(TW: account of the fire.)
Three years ago, I woke up to the smell of smoke and the sound of helicopters.
Three years ago, I watched the home of my friend, my creche, my childhood, go up in smoke.
Three years ago, our lives in North Kensington changed forever.
It still feels surreal, thinking back to those days and weeks immediately after the fire. I experienced things that I never thought I’d have to. The confusion and disbelief that this was actually happening. The tears and the hopelessness of people trying to find their loved ones, the haunting, soul-tearing scream of someone who’d just found out that their loved one hadn’t made it out. All literally taking place under the still smoking shadow of the high rise graveyard that Grenfell had become.
I lived for days, convinced, that I would hear the thundering crash of the collapsing tower at any moment.
I’ve watched a community torn apart. Only to build itself back up within days. Without the help of those meant to protect us.
We worked ourselves to exhaustion: co-ordinating, recording names, sorting through mountains of donations, comforting as best we could.
At the end of the day though, as traumatising as the experience was for me. I was one of the lucky ones. I had the chance to experience the aftermath. My home is still here.
I wasn’t Khadija Saye. A beautiful photographer whose dreams and optimism lit up every room she entered.
I wasn’t fifteen-year-old Nur Huda El-Wahabi, a joking, insightful, inspiring young lady, who died alongside her parents and two brothers.
I wasn’t Zainab Deen, described by her loved ones as beautiful, smart, warm, caring, who’d been celebrating her brand new job the day of the fire.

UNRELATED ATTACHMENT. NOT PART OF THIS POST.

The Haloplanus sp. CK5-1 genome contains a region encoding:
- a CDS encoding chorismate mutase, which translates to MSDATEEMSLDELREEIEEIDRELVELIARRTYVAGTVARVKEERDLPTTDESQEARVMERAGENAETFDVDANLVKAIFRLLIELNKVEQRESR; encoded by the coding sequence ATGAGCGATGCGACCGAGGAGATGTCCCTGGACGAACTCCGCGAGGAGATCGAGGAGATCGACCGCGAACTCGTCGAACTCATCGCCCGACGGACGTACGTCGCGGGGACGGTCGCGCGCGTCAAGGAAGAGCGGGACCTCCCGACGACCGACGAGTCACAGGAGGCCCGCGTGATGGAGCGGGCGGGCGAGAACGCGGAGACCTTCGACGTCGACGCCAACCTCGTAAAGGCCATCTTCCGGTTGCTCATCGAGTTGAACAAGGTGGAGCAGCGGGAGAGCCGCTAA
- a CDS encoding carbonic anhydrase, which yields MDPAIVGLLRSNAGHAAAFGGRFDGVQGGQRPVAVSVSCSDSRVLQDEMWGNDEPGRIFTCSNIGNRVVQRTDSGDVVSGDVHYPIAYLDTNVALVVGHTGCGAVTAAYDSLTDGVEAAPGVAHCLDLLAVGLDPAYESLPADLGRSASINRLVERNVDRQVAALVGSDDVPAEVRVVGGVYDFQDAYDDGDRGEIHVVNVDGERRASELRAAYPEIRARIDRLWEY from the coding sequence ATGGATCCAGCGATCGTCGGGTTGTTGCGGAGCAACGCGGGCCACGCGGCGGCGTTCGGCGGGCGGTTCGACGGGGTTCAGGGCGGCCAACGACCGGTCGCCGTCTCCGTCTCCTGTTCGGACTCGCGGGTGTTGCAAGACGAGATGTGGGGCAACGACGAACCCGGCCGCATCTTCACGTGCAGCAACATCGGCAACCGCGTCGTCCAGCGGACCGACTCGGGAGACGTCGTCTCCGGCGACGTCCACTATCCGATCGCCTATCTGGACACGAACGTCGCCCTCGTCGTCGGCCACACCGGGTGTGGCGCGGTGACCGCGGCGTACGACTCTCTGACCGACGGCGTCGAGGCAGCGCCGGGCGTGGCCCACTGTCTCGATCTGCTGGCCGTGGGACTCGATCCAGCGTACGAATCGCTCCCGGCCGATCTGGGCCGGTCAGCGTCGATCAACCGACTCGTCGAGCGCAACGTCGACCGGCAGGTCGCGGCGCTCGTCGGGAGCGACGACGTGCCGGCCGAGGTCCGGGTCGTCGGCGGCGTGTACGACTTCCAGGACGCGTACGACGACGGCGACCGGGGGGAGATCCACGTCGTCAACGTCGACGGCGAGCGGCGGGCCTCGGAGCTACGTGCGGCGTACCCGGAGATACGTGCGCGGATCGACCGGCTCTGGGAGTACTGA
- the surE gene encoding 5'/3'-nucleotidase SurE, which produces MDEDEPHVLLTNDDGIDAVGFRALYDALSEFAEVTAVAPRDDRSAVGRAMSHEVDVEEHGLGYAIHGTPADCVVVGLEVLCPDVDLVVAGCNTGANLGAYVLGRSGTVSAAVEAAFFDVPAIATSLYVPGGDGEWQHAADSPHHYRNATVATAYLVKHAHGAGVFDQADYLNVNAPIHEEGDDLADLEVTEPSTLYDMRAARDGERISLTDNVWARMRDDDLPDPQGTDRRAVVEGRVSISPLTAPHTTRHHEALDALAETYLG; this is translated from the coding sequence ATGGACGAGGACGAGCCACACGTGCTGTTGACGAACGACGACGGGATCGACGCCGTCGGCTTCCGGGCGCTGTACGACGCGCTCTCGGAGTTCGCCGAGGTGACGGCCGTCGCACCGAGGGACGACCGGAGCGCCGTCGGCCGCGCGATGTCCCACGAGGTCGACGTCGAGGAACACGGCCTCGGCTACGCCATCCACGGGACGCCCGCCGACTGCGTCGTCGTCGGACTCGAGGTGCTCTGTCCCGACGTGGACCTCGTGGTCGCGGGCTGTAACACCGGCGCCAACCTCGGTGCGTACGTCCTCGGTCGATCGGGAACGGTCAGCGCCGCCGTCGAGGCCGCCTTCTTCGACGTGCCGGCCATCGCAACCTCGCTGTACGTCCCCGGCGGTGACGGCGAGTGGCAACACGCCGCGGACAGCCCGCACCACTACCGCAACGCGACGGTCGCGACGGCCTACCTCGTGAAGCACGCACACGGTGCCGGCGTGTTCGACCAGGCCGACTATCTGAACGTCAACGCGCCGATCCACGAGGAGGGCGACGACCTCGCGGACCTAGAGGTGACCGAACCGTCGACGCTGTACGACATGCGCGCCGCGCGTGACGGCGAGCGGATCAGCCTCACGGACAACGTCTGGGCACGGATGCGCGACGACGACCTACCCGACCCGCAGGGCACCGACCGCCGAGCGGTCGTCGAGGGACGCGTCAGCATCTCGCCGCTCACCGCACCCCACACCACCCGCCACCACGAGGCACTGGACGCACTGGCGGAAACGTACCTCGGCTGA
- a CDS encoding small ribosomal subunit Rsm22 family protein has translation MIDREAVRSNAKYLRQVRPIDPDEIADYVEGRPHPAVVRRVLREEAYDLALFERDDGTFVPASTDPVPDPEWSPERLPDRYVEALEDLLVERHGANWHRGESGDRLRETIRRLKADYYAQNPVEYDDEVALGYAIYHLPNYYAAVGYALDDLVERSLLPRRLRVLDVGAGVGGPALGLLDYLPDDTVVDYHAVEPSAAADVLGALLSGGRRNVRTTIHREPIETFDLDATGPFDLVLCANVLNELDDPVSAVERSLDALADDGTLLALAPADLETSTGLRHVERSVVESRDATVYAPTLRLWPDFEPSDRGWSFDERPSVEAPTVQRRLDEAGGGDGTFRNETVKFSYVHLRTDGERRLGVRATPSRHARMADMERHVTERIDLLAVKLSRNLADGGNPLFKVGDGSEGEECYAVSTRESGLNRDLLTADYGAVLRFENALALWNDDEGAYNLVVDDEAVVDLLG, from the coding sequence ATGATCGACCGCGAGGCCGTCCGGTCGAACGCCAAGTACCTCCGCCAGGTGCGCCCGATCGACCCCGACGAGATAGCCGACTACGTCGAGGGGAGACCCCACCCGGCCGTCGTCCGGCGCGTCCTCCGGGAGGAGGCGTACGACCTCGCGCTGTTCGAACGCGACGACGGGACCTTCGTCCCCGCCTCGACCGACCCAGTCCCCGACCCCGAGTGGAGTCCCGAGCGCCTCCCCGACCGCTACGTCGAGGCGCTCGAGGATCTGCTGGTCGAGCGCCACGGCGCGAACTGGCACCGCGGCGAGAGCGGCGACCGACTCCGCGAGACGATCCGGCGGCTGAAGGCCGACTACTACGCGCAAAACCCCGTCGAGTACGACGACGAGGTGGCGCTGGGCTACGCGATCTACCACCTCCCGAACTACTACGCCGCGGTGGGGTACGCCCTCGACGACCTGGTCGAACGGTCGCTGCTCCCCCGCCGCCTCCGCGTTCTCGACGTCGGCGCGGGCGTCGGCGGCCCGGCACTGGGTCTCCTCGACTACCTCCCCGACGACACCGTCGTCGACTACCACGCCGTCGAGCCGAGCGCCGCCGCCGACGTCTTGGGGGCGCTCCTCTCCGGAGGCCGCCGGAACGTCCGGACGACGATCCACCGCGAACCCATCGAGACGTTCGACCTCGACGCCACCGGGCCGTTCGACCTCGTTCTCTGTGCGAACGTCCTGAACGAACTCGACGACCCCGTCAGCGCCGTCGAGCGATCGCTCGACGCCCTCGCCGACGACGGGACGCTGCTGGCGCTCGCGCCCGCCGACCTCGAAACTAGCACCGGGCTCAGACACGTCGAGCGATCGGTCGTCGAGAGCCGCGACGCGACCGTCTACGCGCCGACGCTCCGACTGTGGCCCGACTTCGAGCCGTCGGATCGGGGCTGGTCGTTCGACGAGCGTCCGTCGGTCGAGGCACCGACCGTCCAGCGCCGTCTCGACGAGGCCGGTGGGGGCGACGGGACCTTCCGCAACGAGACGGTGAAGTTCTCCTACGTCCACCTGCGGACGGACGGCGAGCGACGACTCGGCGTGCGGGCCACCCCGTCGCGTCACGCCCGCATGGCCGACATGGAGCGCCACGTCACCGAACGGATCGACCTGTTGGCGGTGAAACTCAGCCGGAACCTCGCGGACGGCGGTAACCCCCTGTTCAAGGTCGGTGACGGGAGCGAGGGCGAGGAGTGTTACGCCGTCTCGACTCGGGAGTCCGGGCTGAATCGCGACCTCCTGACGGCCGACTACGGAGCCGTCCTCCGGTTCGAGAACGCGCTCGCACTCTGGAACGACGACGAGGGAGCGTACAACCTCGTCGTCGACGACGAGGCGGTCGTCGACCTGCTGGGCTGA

I wasn’t Moses, Raymond Bernard, at the heart of the community – an electrician, occasional DJ, a man who had lived in Grenfell Tower for over 30 years, and died sheltering six other residents in his flat.
I’m not one of the bereaved or one of the survivors. I can’t imagine what this time must be like for them. Individuals who three years after such a traumatic experience still wait for justice. Ex-PM Theresa May promised that all Grenfell residents would be rehoused within three weeks – three years later, there are seven households still needing permanent housing. This is a mourning community who continue to wait for a delayed Inquiry.
One of the few glimmers in such a dark time was meeting Nick, a survivor of the fire who had lived at Grenfell for years, whose wife never really recovered from the experience and he lost her as well in the months afterwards. Despite all of that, his optimism and positivity is unfailing. He took a trip around the world about a year and a half after the fire, visiting 23 countries, using the time for his mental health to also spread the message of Grenfell Tower globally and talk to fire stations all over the world.
Today, my heart goes out to them and I write this for them.
So that people understand some of the emotion that hangs over North Kensington today, and why it’s a topic which constantly comes up in our conversations and covers our social media. We wish it didn’t have to. I saw a video today where members of the bereaved described their experience of Grenfell three years on. One woman, Corrine, talked about the resilience that she and her family have shown, but also mentioned how the injustice has continued. She said that if the fire had been in another, richer, part of the borough, the progress would have been faster, change would have been more significant. I disagree. The fire wouldn’t have happened in a wealthier part of Kensington and Chelsea.
I wasn’t planning to write anything today. It’s an emotional time to think back on. But I think it’s even more important to keep the conversation going. I’m so proud to be from North Kensington.
I write this because today is a day of reflection. The story and spirit of Grenfell will live on through us.